Our Mission is Safety
The National Safety Council eliminates preventable deaths at work, in homes and communities, and on the road through leadership, research, education and advocacy.
Have questions? Visit our FAQs or contact NSC.
It’s easy for parents to think that a teen only learns how to drive in the classroom and behind the wheel, but your teen picks up plenty of lessons from the passenger seat, too.
For years, your teen has watched you drive and some of your habits are likely to work their way into your teen’s own driving behavior. Parents, after all, are the number one influence on teen driving habits.
If you’re always a safe, responsible driver, this could be a good thing. Not only will your teen have witnessed positive driving habits, it’s more likely that he or she will respect the driving rules you set because you’re practicing what you preach.
But, if your teen has seen you engage in risky or dangerous driving behavior, like texting, speeding or driving aggressively, he or she may see those as acceptable driving behaviors.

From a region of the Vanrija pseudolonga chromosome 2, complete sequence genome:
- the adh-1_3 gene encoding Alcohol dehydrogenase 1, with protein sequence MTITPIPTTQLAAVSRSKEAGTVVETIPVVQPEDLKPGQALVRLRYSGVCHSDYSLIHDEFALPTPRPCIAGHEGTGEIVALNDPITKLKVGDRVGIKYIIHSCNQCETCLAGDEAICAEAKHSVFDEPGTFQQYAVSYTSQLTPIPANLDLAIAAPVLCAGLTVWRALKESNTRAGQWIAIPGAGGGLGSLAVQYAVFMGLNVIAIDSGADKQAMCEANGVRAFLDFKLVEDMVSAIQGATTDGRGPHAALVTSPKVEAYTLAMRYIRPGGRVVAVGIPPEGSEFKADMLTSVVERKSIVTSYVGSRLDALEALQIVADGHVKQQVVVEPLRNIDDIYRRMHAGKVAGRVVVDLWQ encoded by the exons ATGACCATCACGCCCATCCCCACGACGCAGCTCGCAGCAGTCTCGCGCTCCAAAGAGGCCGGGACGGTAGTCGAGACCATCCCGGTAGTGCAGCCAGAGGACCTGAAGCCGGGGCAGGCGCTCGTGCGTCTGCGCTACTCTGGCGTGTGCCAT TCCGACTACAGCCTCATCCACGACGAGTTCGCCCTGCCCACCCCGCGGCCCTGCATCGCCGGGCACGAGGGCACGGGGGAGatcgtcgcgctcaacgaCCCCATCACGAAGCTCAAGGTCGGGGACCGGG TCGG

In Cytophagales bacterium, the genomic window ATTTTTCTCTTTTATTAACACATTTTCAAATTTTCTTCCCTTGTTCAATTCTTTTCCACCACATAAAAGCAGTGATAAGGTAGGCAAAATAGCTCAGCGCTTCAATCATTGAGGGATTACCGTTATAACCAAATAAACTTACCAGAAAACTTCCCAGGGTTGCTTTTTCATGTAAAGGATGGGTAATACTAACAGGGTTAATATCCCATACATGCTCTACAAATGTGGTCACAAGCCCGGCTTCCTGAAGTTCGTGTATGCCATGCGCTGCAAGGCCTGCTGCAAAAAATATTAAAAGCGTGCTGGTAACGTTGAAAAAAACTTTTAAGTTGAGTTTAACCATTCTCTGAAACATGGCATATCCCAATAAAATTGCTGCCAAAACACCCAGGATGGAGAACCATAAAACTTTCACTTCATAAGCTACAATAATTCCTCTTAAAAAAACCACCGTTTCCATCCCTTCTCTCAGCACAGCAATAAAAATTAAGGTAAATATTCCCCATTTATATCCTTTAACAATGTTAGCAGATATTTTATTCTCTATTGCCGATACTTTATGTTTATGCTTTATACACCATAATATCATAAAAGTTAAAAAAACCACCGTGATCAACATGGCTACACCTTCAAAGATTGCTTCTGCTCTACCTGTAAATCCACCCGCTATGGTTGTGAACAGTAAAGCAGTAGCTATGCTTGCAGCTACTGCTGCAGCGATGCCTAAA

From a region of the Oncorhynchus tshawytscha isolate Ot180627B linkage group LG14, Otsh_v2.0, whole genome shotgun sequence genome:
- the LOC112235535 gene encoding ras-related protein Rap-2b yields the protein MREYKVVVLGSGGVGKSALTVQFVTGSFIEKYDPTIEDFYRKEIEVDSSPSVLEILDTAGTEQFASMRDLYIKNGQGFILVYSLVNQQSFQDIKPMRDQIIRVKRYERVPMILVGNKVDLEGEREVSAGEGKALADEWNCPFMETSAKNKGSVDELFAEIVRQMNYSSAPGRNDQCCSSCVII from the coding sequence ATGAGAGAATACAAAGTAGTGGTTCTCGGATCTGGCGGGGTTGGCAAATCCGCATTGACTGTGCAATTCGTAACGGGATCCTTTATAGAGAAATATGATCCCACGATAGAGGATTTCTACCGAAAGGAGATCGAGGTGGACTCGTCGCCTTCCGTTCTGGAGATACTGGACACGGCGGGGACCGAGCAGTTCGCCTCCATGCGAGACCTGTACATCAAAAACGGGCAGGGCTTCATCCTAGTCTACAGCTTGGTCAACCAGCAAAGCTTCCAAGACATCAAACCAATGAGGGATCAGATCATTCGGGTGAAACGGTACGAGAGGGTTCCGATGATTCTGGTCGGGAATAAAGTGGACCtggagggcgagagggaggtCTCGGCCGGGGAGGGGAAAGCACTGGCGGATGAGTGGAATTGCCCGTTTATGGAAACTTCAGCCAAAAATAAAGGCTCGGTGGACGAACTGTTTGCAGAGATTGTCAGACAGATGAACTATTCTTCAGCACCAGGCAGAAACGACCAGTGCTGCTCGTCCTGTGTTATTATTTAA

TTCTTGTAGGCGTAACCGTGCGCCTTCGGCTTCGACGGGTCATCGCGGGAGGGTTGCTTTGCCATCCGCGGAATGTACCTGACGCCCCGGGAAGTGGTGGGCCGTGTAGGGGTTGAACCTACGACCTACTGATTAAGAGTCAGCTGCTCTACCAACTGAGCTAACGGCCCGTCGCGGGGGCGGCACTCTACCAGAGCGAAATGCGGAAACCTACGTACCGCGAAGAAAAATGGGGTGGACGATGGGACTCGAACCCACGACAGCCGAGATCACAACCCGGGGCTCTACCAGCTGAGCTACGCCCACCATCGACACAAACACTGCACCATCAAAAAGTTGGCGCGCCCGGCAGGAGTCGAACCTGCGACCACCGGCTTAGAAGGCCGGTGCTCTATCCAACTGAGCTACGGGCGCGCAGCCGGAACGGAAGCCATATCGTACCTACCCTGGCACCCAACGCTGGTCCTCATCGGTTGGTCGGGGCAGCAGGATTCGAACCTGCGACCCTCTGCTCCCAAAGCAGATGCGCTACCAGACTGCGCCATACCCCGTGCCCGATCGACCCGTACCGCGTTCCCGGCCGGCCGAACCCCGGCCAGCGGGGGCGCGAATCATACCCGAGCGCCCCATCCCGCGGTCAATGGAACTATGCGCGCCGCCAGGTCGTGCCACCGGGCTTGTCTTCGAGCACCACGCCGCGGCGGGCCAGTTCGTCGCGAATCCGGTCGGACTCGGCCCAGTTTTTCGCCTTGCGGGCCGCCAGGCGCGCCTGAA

Of course, most of us make mistakes and regret some of the choices we’ve made while behind the wheel. Maybe you sped through a yellow light when you should have stopped or maybe you drove fatigued and caught yourself losing focus in the middle of traffic. These are, unfortunately, common driver mistakes and your teen will detect them.
This is why it is crucial for you to always set a good driving example, even if your teen isn’t yet learning how to drive. Your driving habits will rub off on your teen and help him or her justify risky driving decisions.
For example, you might tell your teen to call you for a ride if he or she ever feels too tired to drive safely. But if you’re a regular drowsy driver, what’s stopping your teen from thinking he or she can do the same?
It’s one thing to point out the risky behaviors of other drivers and explain to your teen why what they’re doing is wrong. It’s quite another to engage in those behaviors yourself and expect your teen not to make the same mistakes.
So for your teen’s sake, and for the safety of every driver he or she will interact with on the road, make sure you are always setting a good example and driving the way you would want your teen to drive.
DriveitHOME™ is an initiative of the National Safety Council, designed by and for parents of newly licensed teen drivers. DriveitHOME™ offers free resources parents can use to help their teen build experience to become safer drivers.
The National Safety Council eliminates preventable deaths at work, in homes and communities, and on the road through leadership, research, education and advocacy. Donate to our cause.
The National Safety Council is a nonprofit, 501(c)(3) organization.